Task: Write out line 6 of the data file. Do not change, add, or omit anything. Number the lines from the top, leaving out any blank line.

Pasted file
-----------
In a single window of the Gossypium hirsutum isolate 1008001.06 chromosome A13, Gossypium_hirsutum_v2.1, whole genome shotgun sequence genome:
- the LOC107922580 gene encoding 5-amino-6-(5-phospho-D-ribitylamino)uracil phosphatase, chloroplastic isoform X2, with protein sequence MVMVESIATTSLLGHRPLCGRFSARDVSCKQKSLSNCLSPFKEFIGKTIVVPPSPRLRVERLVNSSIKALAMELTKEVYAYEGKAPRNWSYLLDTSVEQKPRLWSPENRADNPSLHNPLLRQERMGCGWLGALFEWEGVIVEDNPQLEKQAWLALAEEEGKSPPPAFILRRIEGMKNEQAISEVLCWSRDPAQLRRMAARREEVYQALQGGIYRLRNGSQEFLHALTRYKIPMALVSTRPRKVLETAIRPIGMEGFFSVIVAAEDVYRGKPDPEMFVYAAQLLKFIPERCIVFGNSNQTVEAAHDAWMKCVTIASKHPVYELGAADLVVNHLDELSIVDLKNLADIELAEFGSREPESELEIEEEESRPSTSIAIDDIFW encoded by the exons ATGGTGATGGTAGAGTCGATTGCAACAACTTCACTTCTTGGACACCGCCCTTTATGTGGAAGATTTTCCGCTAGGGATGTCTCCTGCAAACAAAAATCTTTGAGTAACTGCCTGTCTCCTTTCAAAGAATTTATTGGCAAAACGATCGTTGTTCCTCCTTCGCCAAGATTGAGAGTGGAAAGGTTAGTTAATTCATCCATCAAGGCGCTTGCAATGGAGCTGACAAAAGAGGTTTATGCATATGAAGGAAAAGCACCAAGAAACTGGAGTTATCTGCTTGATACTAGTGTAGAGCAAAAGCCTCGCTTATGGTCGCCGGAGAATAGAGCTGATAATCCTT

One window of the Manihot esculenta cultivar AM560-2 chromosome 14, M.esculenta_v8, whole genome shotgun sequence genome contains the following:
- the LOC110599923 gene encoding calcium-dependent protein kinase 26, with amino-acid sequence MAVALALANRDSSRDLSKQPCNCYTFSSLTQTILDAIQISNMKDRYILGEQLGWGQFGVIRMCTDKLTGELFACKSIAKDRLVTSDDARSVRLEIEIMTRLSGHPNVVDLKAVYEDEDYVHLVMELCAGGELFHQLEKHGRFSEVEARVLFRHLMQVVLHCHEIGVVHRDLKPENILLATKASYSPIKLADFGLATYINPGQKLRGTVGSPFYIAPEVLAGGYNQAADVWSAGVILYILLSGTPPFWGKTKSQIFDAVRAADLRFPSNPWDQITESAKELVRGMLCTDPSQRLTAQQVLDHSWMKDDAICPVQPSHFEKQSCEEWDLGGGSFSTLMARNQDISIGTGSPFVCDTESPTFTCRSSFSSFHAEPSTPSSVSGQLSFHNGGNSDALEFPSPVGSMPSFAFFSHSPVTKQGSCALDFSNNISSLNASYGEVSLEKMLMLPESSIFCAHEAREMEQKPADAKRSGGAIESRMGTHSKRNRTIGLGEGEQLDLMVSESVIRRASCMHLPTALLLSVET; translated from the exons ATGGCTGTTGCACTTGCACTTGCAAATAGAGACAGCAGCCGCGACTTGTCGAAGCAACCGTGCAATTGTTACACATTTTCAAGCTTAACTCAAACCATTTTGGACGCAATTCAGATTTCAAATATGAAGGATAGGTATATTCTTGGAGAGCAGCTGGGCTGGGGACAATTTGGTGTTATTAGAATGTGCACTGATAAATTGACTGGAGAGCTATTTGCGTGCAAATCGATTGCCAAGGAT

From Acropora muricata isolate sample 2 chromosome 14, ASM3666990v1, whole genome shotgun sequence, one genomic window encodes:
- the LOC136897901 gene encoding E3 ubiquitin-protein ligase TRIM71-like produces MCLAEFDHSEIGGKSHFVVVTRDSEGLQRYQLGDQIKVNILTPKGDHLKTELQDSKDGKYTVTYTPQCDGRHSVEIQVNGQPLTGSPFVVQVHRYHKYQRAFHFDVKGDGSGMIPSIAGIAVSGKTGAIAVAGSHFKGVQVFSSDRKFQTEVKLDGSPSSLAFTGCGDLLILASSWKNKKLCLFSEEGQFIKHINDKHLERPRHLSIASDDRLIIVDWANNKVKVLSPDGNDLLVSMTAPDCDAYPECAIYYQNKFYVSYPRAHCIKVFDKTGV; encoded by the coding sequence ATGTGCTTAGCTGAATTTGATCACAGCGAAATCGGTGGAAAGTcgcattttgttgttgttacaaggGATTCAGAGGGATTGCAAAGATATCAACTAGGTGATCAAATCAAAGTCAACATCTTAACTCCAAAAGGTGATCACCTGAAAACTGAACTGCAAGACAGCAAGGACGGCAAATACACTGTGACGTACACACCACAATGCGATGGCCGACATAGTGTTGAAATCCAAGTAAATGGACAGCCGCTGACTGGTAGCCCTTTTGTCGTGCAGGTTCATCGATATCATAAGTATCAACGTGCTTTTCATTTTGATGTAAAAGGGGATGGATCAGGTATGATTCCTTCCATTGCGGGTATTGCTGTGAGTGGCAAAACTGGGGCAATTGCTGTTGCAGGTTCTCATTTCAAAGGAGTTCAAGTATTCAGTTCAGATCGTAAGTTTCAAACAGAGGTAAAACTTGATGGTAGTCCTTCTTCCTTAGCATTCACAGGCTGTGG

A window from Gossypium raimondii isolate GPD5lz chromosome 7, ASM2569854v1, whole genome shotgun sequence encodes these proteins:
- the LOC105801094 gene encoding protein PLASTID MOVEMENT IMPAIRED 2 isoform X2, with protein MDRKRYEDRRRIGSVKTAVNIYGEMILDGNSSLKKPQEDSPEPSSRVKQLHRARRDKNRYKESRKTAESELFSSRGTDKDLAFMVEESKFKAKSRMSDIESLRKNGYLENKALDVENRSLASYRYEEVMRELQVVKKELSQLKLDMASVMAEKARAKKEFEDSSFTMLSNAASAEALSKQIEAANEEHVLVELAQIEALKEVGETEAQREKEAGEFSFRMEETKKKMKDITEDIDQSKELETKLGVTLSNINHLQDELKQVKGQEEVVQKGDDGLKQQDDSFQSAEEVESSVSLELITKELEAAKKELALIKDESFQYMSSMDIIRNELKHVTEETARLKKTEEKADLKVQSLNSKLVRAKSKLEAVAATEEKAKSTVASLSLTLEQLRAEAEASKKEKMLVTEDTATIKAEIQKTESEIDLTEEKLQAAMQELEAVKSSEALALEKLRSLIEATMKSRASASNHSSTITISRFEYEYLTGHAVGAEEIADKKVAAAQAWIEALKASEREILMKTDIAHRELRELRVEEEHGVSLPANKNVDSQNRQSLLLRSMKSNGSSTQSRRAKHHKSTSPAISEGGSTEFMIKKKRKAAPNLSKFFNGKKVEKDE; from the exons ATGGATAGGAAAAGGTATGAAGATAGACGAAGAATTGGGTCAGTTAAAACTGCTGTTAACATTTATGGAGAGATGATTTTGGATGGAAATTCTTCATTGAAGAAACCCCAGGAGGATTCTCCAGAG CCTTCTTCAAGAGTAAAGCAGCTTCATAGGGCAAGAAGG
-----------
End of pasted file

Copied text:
- the LOC136897901 gene encoding E3 ubiquitin-protein ligase TRIM71-like produces MCLAEFDHSEIGGKSHFVVVTRDSEGLQRYQLGDQIKVNILTPKGDHLKTELQDSKDGKYTVTYTPQCDGRHSVEIQVNGQPLTGSPFVVQVHRYHKYQRAFHFDVKGDGSGMIPSIAGIAVSGKTGAIAVAGSHFKGVQVFSSDRKFQTEVKLDGSPSSLAFTGCGDLLILASSWKNKKLCLFSEEGQFIKHINDKHLERPRHLSIASDDRLIIVDWANNKVKVLSPDGNDLLVSMTAPDCDAYPECAIYYQNKFYVSYPRAHCIKVFDKTGV; encoded by the coding sequence ATGTGCTTAGCTGAATTTGATCACAGCGAAATCGGTGGAAAGTcgcattttgttgttgttacaaggGATTCAGAGGGATTGCAAAGATATCAACTAGGTGATCAAATCAAAGTCAACATCTTAACTCCAAAAGGTGATCACCTGAAAACTGAACTGCAAGACAGCAAGGACGGCAAATACACTGTGACGTACACACCACAATGCGATGGCCGACATAGTGTTGAAATCCAAGTAAATGGACAGCCGCTGACTGGTAGCCCTTTTGTCGTGCAGGTTCATCGATATCATAAGTATCAACGTGCTTTTCATTTTGATGTAAAAGGGGATGGATCAGGTATGATTCCTTCCATTGCGGGTATTGCTGTGAGTGGCAAAACTGGGGCAATTGCTGTTGCAGGTTCTCATTTCAAAGGAGTTCAAGTATTCAGTTCAGATCGTAAGTTTCAAACAGAGGTAAAACTTGATGGTAGTCCTTCTTCCTTAGCATTCACAGGCTGTGG